Scott Hend all but certain to end season as Asian Tour’s Order of Merit champion
Big Australian looks rock solid at three-under as nearest rival Marcus Fraser falters after two rounds of the UBS Hong Kong Open
Scott Hend has put the champagne on ice at Fanling despite scores over the first two rounds ensuring the big Aussie looks even more certain than ever to end the season as the Asian Tour’s Order of Merit winner, whatever may happen across the weekend.
To be honest, it needed a minor miracle coming in to the UBS Hong Kong Open for Hend to be caught by second-placed compatriot Marcus Fraser. The equation was that Fraser had to win the event, and Hend finish worse than 13th for Hend to be overhauled as he’d led coming in with US$996,592.66 in season’s taking to Fraser’s US$694,173.16.
Fraser’s two-round total of even-par 140 meant he just made the cut on Friday but he’s a long way back and Hend looks rock solid at three-under.
WATCH: Roundup of Day Two at the 2016 UBS Hong Kong Open
There’s little doubt Hend will be chuffed that his first Order of Merit title is now pretty much a given, but his eyes are still firmly on the prize on offer at Fanling.
A two-under second-round 68 left the 2014 Hong Kong Open champion within reach of the leading pack as the business end of the tournament arrives.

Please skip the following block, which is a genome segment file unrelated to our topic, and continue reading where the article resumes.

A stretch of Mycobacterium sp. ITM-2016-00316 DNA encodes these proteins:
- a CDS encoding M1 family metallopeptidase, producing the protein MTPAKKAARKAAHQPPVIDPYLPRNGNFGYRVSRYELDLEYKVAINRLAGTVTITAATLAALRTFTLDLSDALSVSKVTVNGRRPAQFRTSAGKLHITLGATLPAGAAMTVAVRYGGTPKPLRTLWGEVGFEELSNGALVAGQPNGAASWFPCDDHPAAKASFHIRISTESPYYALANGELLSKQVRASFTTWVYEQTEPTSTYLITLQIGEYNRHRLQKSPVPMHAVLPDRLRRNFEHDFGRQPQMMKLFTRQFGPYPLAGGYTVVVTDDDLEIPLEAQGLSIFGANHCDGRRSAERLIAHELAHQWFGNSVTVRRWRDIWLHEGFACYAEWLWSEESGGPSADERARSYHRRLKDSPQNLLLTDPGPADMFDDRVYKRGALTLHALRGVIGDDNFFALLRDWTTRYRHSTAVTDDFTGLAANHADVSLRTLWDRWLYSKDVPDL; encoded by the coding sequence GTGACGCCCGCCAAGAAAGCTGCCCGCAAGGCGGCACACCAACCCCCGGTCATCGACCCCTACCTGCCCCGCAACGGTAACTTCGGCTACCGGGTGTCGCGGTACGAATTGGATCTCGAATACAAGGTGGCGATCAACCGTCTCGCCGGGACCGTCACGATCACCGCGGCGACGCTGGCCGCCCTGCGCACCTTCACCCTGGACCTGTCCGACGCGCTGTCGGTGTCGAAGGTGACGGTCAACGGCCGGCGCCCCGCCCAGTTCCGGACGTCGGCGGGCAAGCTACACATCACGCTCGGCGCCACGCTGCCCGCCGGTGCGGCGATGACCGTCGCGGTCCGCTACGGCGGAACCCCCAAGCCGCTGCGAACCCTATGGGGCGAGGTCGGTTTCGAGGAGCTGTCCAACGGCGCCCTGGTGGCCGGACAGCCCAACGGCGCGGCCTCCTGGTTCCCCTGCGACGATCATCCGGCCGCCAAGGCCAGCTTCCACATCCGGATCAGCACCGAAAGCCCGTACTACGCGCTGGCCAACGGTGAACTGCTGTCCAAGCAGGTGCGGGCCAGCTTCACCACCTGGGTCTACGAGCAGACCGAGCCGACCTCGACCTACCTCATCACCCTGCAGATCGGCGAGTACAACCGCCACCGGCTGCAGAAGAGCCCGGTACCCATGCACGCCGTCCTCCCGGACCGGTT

“Perfect,” was the 43-year-old’s appraisal of his position. “We’ve all seen guys come from way back and guys that are way forward seem to stumble a little bit because that’s the way the golf course is.”
Victory – or outright second – would also set Hend on course for a debut at the Masters in April.
With two days to play, it’s obviously a long way off but Hend likes the way his game has held together at the end of a long season that has featured victories at the True Thailand Classic and the Queen’s Cup, along with three other top-10s on the Asian Tour, a second in the European Masters - and an appearance at the Rio Olympics.
“We’re there for the weekend now and we can try and go forward,” said Hend. “[Today] the timing was much better. My drive was very poor but irons were much better. All in all it’s sort of shaping up pretty good.”
Another evergreen with the Masters on his mind – at least a little – is the 47-year-old Thongchai Jaidee, who needs to finish alone on 13th or better this week to crack the world’s top 50 and thereby qualify to make his sixth appearance at Augusta.
The three-time Asian Tour number one sits at five-under with just one bogey blemish across the first two rounds – a model of consistency, as always.
“I’ve no complaints,” said the 2016 Open de France champion. “I struggled with the putting and couldn’t hole any short putts. I’m very confident with my iron play but definitely struggling with putting because the greens are so difficult. I’ve been here many years, though, and especially this year, the golf course is fantastic.
“It’s very important that you hit tee to fairway. If you keep the ball in play on the fairway, you’re going to be okay. If you’re missing the fairway, things will be difficult because the green are firm. For me, I think it’s a putting contest this week.”